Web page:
MTP/IP Bandwidth Management Features
MTP/IP is designed to provide optimal network performance under a wide variety of network conditions. In shared network environments, "optimal" may involve choosing priorities amongst different users and applications. By default, MTP/IP tries to strike a balance between its own speed and fairness to other data flows. It has a number of features which allow you to fine-tune this balance and set specific performance policies.
This technical note explains the more common bandwidth management features which allow you to control how MTP/IP performs relative to other network traffic. For details on how to access these features in a specific MTP/IP application, refer to the product documentation.
Quality of Service (QoS) Devices
In addition to the settings described below, MTP/IP always obeys throttling signals from firewalls, routers, and other QoS devices. If a rate-limiting device is configured to restrict MTP/IP performance, MTP/IP will back-off to the requested level.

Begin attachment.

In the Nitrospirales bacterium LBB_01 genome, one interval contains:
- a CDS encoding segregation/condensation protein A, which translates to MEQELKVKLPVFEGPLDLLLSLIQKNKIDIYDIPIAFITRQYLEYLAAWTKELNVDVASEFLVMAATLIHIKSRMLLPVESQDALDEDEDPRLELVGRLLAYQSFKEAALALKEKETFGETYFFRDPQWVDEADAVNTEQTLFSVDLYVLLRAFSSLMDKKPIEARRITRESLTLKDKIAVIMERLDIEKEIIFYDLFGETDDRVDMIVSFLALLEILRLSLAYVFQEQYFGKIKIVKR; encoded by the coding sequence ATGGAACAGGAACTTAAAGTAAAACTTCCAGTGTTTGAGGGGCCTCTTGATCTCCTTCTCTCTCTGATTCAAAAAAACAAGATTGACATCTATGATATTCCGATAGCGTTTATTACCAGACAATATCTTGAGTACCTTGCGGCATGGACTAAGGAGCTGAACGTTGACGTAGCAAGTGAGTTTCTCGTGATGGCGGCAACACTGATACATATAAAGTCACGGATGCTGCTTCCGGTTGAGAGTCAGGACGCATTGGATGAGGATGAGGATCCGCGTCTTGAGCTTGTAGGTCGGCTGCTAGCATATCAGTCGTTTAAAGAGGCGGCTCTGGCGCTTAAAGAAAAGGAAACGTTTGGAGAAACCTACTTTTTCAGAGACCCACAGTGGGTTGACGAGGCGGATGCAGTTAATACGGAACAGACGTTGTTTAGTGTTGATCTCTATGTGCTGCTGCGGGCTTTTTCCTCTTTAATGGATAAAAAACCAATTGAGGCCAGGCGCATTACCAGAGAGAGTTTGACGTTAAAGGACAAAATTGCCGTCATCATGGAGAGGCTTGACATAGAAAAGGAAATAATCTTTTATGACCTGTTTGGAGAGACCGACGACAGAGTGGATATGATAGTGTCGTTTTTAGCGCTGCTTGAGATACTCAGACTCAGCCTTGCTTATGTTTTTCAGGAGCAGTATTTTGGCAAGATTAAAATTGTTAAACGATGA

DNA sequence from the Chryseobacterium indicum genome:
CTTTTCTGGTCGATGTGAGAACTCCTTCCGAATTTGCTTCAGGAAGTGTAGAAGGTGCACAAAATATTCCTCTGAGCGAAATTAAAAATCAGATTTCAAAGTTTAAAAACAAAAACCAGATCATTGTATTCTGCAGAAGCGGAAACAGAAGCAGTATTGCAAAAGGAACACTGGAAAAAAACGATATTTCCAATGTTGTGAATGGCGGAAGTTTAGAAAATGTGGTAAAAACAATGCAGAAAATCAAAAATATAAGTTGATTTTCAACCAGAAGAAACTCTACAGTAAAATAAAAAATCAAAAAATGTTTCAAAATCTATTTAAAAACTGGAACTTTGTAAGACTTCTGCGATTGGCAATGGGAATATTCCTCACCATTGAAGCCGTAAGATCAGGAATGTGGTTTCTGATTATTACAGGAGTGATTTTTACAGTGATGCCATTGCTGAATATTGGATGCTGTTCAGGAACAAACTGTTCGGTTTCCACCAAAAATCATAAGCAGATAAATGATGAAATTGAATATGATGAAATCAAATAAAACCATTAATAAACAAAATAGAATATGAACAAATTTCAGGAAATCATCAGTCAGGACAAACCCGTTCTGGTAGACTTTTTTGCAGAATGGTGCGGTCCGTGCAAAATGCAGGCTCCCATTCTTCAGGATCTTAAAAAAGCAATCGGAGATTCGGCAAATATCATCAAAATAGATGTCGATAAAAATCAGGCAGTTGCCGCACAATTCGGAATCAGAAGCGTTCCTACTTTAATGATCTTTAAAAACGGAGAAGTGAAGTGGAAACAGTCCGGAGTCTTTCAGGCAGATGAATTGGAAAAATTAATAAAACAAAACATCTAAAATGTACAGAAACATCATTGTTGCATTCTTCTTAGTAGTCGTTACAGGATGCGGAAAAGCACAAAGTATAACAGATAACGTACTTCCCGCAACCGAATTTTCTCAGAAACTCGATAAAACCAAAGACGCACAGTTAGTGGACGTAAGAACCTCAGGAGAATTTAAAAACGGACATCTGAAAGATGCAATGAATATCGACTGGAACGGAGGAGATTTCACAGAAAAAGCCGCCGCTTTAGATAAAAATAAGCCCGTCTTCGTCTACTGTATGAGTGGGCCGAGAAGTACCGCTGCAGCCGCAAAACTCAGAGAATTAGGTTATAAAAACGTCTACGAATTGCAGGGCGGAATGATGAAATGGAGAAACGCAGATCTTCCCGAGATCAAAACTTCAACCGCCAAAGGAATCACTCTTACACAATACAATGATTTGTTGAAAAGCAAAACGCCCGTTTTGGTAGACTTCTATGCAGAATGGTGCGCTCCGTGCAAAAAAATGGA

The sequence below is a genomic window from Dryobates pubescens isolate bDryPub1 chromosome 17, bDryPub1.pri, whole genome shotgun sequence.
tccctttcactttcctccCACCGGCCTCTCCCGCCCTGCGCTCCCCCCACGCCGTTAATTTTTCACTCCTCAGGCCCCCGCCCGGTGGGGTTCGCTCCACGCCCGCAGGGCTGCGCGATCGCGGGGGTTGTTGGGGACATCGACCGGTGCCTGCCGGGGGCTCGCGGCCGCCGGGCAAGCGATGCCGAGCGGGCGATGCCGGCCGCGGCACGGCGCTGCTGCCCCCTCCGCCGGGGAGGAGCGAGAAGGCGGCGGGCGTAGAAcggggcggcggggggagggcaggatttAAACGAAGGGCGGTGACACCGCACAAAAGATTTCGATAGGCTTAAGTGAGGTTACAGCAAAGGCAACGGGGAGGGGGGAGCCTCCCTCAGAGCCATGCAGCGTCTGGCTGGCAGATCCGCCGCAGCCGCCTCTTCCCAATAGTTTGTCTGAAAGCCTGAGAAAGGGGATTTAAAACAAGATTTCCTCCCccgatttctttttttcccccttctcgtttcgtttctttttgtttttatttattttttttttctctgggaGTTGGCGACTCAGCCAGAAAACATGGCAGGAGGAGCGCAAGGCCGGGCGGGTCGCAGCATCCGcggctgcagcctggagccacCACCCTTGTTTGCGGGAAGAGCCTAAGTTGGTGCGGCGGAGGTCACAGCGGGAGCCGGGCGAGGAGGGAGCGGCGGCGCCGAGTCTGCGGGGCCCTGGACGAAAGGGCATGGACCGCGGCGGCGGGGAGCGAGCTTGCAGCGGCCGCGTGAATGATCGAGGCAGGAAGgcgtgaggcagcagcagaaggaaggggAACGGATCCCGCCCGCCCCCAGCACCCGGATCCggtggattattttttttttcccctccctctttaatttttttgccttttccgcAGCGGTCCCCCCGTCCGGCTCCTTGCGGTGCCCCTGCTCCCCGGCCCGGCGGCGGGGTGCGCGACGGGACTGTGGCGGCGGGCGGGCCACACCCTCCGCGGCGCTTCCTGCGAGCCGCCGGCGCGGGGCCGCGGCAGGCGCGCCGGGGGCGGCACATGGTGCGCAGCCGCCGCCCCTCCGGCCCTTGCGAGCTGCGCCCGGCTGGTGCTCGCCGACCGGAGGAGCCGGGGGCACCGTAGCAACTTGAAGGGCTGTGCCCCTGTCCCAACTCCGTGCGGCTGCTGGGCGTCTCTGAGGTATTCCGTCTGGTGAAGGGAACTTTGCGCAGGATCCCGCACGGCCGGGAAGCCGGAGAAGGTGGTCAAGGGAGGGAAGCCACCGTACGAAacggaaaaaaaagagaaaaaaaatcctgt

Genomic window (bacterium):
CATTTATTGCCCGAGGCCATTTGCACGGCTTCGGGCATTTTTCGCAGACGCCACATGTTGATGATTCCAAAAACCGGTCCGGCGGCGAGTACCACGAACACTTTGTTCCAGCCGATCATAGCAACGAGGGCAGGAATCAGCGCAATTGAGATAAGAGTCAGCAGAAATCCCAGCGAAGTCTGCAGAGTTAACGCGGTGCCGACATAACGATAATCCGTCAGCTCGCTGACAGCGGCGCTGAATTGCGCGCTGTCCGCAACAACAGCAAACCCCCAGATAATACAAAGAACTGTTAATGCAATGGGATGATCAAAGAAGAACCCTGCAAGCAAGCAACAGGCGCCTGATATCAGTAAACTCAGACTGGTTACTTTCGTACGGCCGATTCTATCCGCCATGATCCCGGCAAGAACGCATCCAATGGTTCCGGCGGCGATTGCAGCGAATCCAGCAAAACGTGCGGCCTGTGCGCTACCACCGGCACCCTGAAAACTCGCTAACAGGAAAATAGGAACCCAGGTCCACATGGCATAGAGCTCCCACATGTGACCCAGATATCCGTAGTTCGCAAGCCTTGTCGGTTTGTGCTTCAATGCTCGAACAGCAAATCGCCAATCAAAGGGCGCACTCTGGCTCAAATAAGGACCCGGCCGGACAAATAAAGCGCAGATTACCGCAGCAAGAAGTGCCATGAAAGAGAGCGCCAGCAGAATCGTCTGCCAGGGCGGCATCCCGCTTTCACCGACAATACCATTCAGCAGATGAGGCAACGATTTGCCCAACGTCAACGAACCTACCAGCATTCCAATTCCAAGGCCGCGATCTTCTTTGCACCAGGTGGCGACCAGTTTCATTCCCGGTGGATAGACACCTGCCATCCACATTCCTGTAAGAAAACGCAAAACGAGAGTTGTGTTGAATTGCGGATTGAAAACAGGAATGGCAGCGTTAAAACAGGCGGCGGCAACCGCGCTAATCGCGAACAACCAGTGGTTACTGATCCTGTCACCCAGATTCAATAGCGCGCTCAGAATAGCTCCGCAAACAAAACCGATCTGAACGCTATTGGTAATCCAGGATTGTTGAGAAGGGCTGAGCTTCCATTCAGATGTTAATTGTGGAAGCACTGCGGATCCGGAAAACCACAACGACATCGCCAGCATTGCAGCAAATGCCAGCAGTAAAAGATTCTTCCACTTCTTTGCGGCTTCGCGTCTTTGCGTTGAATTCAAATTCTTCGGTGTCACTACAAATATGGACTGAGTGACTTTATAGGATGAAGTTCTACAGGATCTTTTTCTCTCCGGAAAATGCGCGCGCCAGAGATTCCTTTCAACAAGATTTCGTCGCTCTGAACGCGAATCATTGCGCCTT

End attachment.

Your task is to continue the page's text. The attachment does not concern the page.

When setting up a QoS device to control MTP/IP data flow, start with default values for all of the settings below and do not make unnecessary changes. Remember that MTP/IP uses UDP/IP packets and each server listens on exactly one port. See Tech Note 0002 for more information about configuring port rules.
MTP/IP's flow-control algorithms seek to balance a maximum sustainable rate of data flow with minimal disruption to the network. You can control how much disruption MTP/IP will permit by choosing an Aggression level.